276. Risk Factors for MRSA-VRE Coinfection Among Hospitalized Adults
Session: Poster Abstract Session: HAI: MSSA, MRSA, and other Gram-Positives
Thursday, October 27, 2016
Room: Poster Hall
Background: Vancomycin-resistant S. aureus (VRSA) has been reported sporadically in the United States and with increasing frequency internationally. Coincident infection or colonization with MRSA and VRE in a single individual is a key precursor to VRSA emergence. Our objective was to examine risk factors for MRSA-VRE coinfection among hospitalized adults in southeastern Michigan, home to numerous VRSA case reports.

Methods: Cases, defined as patients with both MRSA and VRE identified from clinical cultures within 7 days, were prospectively identified from 2012-2016 at 6 Detroit Medical Center hospitals. Cases were matched to controls with MRSA-only and with VRE-only cultures based on hospital, infection site, VRE species, intensive care unit admission, and time since admission. Demographic and clinical histories were abstracted from medical records. Cases were compared separately to each control group using conditional logistic regression, accounting for matched pairs.

Results: 151 MRSA-VRE case patients were identified during the study period, 90 had complete clinical data to date. 43% of case patients were admitted to the intensive care unit at the time of culture. MRSA-VRE case status was associated with non-home residence (OR=3.3 (95% C.I. 1.4, 7.7); p<0.01), history of chronic skin wounds (OR=4.8 (95% C.I. 1.8, 12.6) p<0.01), and presence of a medical device (OR=3.0 (95% C.I. 1.3, 7.1); p=0.01) when compared to patients with MRSA only (71 total pairs). MRSA-VRE case status was associated with lower body mass index when compared to patients with VRE only (median 25 vs 28, respectively; p<0.01) but were not significantly different for other demographic or clinical factors. MRSA-VRE case status was not associated with diabetes for either comparison (p=0.84 for both).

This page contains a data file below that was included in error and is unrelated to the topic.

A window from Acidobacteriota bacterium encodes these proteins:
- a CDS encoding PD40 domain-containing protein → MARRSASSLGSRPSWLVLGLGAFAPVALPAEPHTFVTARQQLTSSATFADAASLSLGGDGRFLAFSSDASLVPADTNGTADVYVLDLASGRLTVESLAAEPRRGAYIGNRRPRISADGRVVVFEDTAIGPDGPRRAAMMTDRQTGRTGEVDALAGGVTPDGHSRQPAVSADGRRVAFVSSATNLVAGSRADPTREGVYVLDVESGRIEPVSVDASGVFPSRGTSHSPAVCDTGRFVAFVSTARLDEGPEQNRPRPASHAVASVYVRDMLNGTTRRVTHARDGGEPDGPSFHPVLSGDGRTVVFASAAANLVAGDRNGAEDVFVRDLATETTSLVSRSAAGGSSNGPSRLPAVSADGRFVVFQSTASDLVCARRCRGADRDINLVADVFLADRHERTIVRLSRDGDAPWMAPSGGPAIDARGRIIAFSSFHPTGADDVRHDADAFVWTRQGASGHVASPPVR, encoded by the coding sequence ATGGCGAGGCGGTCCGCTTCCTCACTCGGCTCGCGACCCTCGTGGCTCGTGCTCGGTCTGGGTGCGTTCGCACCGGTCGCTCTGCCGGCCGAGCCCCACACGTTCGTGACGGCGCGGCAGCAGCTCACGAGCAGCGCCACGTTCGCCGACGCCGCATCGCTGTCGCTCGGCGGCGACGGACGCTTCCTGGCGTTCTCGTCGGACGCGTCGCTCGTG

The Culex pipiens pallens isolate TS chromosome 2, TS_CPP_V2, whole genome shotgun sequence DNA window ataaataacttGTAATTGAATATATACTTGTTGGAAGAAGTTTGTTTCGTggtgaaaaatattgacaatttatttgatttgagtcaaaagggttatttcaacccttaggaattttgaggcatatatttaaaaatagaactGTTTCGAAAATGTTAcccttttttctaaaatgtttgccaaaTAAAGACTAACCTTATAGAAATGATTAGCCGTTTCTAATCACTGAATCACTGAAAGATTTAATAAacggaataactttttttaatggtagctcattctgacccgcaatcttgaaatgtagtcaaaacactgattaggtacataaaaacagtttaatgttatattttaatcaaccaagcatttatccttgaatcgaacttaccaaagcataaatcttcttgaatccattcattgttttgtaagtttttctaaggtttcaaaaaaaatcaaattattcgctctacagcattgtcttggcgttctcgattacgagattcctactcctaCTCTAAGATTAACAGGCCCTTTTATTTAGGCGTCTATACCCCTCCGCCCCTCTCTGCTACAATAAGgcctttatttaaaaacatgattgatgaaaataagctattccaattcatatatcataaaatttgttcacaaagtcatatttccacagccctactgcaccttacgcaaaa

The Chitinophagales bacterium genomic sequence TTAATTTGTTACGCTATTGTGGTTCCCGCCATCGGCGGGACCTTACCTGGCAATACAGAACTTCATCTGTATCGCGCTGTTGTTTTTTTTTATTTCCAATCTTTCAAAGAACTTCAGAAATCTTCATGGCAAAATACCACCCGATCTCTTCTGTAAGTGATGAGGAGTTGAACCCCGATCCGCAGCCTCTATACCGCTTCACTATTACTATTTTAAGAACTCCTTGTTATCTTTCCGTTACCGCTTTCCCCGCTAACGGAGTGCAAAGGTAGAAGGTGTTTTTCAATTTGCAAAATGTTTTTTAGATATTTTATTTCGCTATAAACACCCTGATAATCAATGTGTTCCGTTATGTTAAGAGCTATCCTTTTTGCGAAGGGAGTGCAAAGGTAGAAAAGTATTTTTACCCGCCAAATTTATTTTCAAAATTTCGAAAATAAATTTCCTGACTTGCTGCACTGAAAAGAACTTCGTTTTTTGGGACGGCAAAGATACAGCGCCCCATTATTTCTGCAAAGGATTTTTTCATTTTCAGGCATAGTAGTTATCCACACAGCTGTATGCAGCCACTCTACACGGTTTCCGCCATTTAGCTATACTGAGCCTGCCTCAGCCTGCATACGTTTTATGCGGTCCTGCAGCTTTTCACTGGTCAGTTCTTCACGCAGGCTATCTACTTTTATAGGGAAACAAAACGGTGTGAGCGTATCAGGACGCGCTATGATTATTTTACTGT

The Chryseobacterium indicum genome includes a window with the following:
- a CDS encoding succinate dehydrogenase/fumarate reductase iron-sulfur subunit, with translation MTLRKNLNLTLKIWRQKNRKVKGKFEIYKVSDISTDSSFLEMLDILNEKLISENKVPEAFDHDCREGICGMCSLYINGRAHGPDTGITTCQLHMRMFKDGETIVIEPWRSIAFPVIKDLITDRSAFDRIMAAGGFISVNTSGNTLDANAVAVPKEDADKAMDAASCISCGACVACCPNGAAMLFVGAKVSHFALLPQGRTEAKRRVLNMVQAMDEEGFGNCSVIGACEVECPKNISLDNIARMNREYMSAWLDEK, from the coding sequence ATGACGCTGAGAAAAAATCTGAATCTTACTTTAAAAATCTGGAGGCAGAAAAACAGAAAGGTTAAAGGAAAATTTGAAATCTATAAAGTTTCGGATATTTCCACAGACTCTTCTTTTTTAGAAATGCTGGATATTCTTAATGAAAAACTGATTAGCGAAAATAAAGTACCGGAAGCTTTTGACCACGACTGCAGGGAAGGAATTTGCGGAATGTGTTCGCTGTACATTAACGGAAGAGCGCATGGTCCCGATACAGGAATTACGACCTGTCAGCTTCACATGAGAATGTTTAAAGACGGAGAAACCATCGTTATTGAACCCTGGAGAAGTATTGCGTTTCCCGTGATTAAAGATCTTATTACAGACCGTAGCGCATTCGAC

Conclusion: Risk factors for MRSA-VRE coinfection, compared to MRSA alone, included factors frequently tied to colonization with resistant organisms, including long term acute care, medical device use and history of skin wounds. Few differences were observed between MRSA-VRE and VRE-alone, although sample size was small for this comparison. Diabetes, previously reported as a common comorbidity in VRSA cases, was not associated with MRSA-VRE co-colonization.

Katherine Hanslits, MPH Candidate1, Richard Evans, MS1, Maria Konja, MPH Candidate1, Mariam Akhtar, BS1, Kathryn Sutcliffe, MPH1, Jesse Kim, .1, Madiha Salim, MD2, Elizabeth Salzman, MS1, Keith Kaye, MD3 and Emily T. Martin, MPH, PhD1, (1)University of Michigan School of Public Health, Ann Arbor, MI, (2)Infectious Diseases, Detroit Medical Center/ Wayne State University, Detroit, MI, (3)Medicine, Wayne State University, Detroit, MI

Disclosures:

K. Hanslits, None

R. Evans, None

M. Konja, None

M. Akhtar, None

K. Sutcliffe, None

J. Kim, None

M. Salim, None

E. Salzman, None

K. Kaye, None

E. T. Martin, None

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